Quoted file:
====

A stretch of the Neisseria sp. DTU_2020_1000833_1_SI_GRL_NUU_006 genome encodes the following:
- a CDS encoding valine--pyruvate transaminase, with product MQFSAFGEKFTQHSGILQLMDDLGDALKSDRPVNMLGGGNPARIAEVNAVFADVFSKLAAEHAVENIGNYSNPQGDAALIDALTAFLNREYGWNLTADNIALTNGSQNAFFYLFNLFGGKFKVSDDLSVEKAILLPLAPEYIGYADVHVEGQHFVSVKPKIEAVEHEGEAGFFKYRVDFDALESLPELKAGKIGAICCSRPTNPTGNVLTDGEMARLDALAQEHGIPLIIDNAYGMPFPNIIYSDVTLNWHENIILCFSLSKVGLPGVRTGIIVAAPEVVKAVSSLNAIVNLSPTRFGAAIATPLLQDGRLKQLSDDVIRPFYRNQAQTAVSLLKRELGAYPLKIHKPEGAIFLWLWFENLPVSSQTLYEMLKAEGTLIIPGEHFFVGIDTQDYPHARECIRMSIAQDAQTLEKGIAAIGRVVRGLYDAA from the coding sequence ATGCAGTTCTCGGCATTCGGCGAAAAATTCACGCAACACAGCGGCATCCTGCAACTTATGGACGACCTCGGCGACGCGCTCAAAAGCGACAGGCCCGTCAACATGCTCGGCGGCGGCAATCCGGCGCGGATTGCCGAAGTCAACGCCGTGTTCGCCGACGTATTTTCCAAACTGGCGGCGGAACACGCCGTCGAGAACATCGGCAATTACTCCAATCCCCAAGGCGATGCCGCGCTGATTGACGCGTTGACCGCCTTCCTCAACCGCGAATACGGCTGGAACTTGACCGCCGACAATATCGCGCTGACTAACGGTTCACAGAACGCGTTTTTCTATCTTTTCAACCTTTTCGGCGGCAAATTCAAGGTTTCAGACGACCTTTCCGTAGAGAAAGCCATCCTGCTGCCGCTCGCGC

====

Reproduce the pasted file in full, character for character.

A stretch of the Neisseria sp. DTU_2020_1000833_1_SI_GRL_NUU_006 genome encodes the following:
- a CDS encoding valine--pyruvate transaminase, with product MQFSAFGEKFTQHSGILQLMDDLGDALKSDRPVNMLGGGNPARIAEVNAVFADVFSKLAAEHAVENIGNYSNPQGDAALIDALTAFLNREYGWNLTADNIALTNGSQNAFFYLFNLFGGKFKVSDDLSVEKAILLPLAPEYIGYADVHVEGQHFVSVKPKIEAVEHEGEAGFFKYRVDFDALESLPELKAGKIGAICCSRPTNPTGNVLTDGEMARLDALAQEHGIPLIIDNAYGMPFPNIIYSDVTLNWHENIILCFSLSKVGLPGVRTGIIVAAPEVVKAVSSLNAIVNLSPTRFGAAIATPLLQDGRLKQLSDDVIRPFYRNQAQTAVSLLKRELGAYPLKIHKPEGAIFLWLWFENLPVSSQTLYEMLKAEGTLIIPGEHFFVGIDTQDYPHARECIRMSIAQDAQTLEKGIAAIGRVVRGLYDAA from the coding sequence ATGCAGTTCTCGGCATTCGGCGAAAAATTCACGCAACACAGCGGCATCCTGCAACTTATGGACGACCTCGGCGACGCGCTCAAAAGCGACAGGCCCGTCAACATGCTCGGCGGCGGCAATCCGGCGCGGATTGCCGAAGTCAACGCCGTGTTCGCCGACGTATTTTCCAAACTGGCGGCGGAACACGCCGTCGAGAACATCGGCAATTACTCCAATCCCCAAGGCGATGCCGCGCTGATTGACGCGTTGACCGCCTTCCTCAACCGCGAATACGGCTGGAACTTGACCGCCGACAATATCGCGCTGACTAACGGTTCACAGAACGCGTTTTTCTATCTTTTCAACCTTTTCGGCGGCAAATTCAAGGTTTCAGACGACCTTTCCGTAGAGAAAGCCATCCTGCTGCCGCTCGCGC